Late Night Thoughts on Pascal's Wager
I recently received an application for membership from an individual who added a qualification that he could not really accept our third article of faith because he cared "about the existence of a supreme being, at least in a 'Pascal's Wager' type of way." Even though he was sincere in his agnosticism and seemed on further correspondence to be an intelligent person, I had to regretfully decline his application. Without the third article, we lose our claim to be apathetic agnostics.
I have never understood the intellectual appeal of Pascal's wager. It only makes sense in an either / or situation: e.g. heads or tails; England or Argentina in a soccer game; Tyson or Lewis in boxing; Yankees or Red Sox in baseball; God or no god.
But as soon as you find out there are multiple variations of god, the decision becomes much more problematic. It's not a simple wager; it's a lottery.
The odds of winning the grand prize in a 6/49 lottery are close to one in fourteen million. And given the number of religions in the world, and the number of denominations, sects, and cults within each of the religions, it is reasonable to assume the odds of picking the "right" god (if any god exists) are in the same order of magnitude.
And playing Pascal's lottery is in some ways like buying 6/49 tickets. You can use your parent's numbers, or go along with the choice of friends and neighbours. You can change your numbers each week, or play the same numbers over an extended period. You can study numerology to determine your best numbers, or let blind chance determine them. But you cannot change the extremely long odds against making a winning choice.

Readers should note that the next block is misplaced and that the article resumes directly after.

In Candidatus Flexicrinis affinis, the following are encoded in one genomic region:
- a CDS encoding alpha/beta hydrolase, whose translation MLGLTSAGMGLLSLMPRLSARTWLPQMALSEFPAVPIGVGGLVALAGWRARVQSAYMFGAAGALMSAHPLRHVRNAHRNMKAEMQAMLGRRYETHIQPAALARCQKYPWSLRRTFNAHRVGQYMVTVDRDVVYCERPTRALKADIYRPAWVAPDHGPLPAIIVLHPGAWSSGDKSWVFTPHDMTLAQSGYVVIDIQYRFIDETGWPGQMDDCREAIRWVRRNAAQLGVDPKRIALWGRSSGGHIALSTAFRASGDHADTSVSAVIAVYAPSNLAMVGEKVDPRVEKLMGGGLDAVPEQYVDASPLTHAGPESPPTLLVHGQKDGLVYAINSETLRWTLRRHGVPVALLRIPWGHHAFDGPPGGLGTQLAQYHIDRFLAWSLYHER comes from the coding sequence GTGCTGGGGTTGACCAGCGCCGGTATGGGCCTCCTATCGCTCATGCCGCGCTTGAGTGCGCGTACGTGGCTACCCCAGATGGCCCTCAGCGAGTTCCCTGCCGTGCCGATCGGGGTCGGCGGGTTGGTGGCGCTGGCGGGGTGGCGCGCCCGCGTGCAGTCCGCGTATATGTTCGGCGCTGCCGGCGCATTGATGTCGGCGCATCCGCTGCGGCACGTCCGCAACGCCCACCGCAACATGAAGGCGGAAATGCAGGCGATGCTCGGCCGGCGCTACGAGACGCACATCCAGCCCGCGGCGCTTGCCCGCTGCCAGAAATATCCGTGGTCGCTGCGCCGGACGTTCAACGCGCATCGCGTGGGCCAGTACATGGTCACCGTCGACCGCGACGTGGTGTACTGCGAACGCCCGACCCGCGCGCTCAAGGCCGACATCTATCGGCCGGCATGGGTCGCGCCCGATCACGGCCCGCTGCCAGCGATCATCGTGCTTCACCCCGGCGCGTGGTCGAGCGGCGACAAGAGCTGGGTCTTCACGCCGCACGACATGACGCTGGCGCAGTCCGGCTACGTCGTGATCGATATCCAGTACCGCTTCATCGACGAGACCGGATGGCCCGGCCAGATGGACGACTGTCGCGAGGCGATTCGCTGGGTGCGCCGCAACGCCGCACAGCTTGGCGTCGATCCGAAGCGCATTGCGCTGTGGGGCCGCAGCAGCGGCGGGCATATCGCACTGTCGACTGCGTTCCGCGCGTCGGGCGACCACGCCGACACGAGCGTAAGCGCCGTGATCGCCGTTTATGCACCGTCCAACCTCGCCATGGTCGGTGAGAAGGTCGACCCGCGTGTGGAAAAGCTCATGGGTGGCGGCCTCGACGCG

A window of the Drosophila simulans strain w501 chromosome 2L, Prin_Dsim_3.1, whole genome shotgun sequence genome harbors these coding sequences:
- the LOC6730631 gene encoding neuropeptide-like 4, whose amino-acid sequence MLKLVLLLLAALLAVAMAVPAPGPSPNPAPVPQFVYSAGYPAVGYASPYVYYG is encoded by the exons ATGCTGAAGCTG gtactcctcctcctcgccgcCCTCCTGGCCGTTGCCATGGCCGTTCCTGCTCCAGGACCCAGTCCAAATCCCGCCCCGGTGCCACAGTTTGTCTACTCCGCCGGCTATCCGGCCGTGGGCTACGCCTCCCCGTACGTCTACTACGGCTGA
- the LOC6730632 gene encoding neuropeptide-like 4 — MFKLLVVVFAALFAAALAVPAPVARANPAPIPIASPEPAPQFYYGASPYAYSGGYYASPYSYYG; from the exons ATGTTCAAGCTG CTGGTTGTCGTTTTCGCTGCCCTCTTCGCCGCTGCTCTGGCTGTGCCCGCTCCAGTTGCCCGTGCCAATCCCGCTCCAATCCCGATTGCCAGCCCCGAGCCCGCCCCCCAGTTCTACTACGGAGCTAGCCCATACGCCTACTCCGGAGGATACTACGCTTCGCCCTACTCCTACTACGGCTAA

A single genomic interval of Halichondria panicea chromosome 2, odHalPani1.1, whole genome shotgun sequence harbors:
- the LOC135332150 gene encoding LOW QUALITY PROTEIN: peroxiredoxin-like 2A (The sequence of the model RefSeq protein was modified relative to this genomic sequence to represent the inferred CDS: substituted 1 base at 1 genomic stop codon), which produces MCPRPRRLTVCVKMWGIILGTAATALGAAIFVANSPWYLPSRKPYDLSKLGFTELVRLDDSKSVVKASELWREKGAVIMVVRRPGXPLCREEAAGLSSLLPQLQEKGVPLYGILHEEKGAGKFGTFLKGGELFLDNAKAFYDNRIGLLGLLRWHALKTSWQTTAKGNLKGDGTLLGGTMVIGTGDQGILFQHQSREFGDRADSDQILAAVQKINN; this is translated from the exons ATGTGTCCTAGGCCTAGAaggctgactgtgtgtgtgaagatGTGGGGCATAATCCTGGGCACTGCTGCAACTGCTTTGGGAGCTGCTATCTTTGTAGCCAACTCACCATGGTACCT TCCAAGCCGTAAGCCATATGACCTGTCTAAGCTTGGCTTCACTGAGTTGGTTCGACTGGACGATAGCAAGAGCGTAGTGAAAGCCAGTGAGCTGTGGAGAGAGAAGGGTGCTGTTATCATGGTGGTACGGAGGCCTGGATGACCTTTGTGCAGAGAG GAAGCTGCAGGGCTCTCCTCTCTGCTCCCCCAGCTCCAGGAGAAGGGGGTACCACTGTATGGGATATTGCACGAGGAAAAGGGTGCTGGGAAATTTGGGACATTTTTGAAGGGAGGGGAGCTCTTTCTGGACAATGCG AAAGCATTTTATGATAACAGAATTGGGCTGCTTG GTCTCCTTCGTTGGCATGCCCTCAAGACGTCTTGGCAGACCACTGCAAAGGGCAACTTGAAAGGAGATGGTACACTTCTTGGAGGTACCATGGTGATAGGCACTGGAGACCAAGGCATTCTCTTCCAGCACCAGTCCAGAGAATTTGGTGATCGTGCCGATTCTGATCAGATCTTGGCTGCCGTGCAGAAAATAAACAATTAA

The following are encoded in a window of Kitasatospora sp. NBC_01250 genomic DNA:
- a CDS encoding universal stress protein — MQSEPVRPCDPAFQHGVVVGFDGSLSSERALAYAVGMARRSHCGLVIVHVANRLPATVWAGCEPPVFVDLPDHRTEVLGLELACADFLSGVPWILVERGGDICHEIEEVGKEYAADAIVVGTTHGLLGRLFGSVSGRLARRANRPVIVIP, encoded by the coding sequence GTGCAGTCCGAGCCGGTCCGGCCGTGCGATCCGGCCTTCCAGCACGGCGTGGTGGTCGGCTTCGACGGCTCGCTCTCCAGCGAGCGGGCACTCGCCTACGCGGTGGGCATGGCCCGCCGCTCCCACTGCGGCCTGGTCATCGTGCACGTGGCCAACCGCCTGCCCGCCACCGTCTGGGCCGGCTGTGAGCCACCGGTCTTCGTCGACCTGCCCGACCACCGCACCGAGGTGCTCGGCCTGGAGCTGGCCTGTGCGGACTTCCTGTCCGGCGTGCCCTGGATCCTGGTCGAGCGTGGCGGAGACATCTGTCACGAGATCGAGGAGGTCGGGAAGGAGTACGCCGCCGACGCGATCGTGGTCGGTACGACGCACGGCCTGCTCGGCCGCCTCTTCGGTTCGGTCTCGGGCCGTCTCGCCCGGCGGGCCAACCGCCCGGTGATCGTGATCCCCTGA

But in other ways it is quite different. In Pascal's lottery, it is possible there are no winning choices, because there may be no god at all. Or a god who does not pay off with an afterlife. Or an afterlife that applies to all, regardless of beliefs and actions in this life.
Rather than just a dollar or two, you are betting significant time and money in this life. And rather than finding out whether you have won or lost in just a few days, you have to die to find out how you did in Pascal's lottery.
Really, this is not a good bet.
And Pascal's wager does not make very much sense.
- Suppose you go ahead and participate in Pascal's lottery anyway. You really have to be careful about your choices. For example, consider becoming a Jehovah's Witness. They claim to have seven million members - can that number of people be wrong? But the Witnesses believe (among other things) that in accordance with Revelations, only 256,000 will get into heaven. That means, even in the unlikely event they are right, only one in 27 will make it. By buying the Jehovah's Witness ticket, you've bought yourself a one in fourteen million chance of winning a ticket in another lottery that pays off one in 27.
The lesson here is to either pick a version of god that has no limits on the number of winners, or pick a sect that has significantly fewer members than places in the afterlife. The other lesson is that 1 in 27 is a useful arguing point the next time the Witnesses knock on your door